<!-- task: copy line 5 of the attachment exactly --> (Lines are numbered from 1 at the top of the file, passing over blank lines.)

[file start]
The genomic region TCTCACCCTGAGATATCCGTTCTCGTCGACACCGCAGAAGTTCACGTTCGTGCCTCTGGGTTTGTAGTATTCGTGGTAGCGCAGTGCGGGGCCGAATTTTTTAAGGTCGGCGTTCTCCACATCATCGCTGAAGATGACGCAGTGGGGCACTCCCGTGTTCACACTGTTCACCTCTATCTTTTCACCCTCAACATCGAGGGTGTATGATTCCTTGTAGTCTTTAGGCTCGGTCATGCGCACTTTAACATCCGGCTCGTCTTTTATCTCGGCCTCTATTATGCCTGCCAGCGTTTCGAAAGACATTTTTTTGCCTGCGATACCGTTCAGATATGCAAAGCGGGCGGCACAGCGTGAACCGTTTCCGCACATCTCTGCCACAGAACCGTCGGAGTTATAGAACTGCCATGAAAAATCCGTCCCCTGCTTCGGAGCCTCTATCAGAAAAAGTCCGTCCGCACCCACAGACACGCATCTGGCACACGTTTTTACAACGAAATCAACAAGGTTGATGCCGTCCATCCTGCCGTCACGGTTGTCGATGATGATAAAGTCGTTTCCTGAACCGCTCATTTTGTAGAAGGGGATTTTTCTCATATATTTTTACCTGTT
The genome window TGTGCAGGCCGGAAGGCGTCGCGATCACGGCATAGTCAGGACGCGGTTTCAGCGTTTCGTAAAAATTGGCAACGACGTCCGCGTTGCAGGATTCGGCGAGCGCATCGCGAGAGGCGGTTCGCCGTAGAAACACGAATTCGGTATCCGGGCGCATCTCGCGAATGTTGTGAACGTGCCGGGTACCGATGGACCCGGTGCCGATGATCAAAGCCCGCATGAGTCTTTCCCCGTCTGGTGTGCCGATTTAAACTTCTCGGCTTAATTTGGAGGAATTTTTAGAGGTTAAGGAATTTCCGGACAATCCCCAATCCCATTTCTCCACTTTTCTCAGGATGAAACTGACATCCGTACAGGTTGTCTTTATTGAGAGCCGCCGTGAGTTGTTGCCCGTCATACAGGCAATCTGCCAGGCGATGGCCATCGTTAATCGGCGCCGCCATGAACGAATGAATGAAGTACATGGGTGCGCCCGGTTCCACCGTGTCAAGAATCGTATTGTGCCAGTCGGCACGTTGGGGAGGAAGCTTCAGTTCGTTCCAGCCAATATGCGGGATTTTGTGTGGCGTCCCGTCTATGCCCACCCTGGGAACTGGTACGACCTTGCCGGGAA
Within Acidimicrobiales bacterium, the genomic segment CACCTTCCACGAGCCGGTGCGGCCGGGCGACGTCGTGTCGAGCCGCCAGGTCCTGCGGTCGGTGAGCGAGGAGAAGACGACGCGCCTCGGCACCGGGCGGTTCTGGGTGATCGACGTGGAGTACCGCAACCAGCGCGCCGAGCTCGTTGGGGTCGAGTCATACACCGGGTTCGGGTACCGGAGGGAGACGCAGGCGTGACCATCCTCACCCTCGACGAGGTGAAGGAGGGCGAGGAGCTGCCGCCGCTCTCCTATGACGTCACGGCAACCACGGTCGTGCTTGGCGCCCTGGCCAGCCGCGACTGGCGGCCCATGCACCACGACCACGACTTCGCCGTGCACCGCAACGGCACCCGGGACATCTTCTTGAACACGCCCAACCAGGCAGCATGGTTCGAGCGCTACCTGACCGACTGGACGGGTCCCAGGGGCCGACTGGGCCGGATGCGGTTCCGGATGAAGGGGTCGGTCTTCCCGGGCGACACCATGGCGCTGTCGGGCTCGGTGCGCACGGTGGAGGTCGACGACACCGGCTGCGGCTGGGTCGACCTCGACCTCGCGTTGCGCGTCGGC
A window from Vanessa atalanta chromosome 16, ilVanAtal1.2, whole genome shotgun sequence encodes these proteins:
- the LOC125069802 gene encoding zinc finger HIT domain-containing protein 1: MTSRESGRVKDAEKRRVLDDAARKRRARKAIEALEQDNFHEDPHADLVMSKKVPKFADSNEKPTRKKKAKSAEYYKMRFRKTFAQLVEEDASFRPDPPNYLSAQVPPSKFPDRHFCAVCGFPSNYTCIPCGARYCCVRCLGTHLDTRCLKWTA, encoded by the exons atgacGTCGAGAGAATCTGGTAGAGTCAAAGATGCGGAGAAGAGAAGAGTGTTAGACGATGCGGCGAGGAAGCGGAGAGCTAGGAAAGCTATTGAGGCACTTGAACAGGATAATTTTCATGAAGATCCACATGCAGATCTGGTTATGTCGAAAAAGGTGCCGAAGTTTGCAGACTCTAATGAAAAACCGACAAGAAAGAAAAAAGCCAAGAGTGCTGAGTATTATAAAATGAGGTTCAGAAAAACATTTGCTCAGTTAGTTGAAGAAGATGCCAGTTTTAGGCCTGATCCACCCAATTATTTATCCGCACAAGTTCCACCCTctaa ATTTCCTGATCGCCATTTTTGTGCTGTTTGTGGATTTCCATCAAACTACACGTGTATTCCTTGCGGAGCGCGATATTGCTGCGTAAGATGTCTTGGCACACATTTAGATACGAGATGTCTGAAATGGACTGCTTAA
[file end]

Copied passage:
- the LOC125069802 gene encoding zinc finger HIT domain-containing protein 1: MTSRESGRVKDAEKRRVLDDAARKRRARKAIEALEQDNFHEDPHADLVMSKKVPKFADSNEKPTRKKKAKSAEYYKMRFRKTFAQLVEEDASFRPDPPNYLSAQVPPSKFPDRHFCAVCGFPSNYTCIPCGARYCCVRCLGTHLDTRCLKWTA, encoded by the exons atgacGTCGAGAGAATCTGGTAGAGTCAAAGATGCGGAGAAGAGAAGAGTGTTAGACGATGCGGCGAGGAAGCGGAGAGCTAGGAAAGCTATTGAGGCACTTGAACAGGATAATTTTCATGAAGATCCACATGCAGATCTGGTTATGTCGAAAAAGGTGCCGAAGTTTGCAGACTCTAATGAAAAACCGACAAGAAAGAAAAAAGCCAAGAGTGCTGAGTATTATAAAATGAGGTTCAGAAAAACATTTGCTCAGTTAGTTGAAGAAGATGCCAGTTTTAGGCCTGATCCACCCAATTATTTATCCGCACAAGTTCCACCCTctaa ATTTCCTGATCGCCATTTTTGTGCTGTTTGTGGATTTCCATCAAACTACACGTGTATTCCTTGCGGAGCGCGATATTGCTGCGTAAGATGTCTTGGCACACATTTAGATACGAGATGTCTGAAATGGACTGCTTAA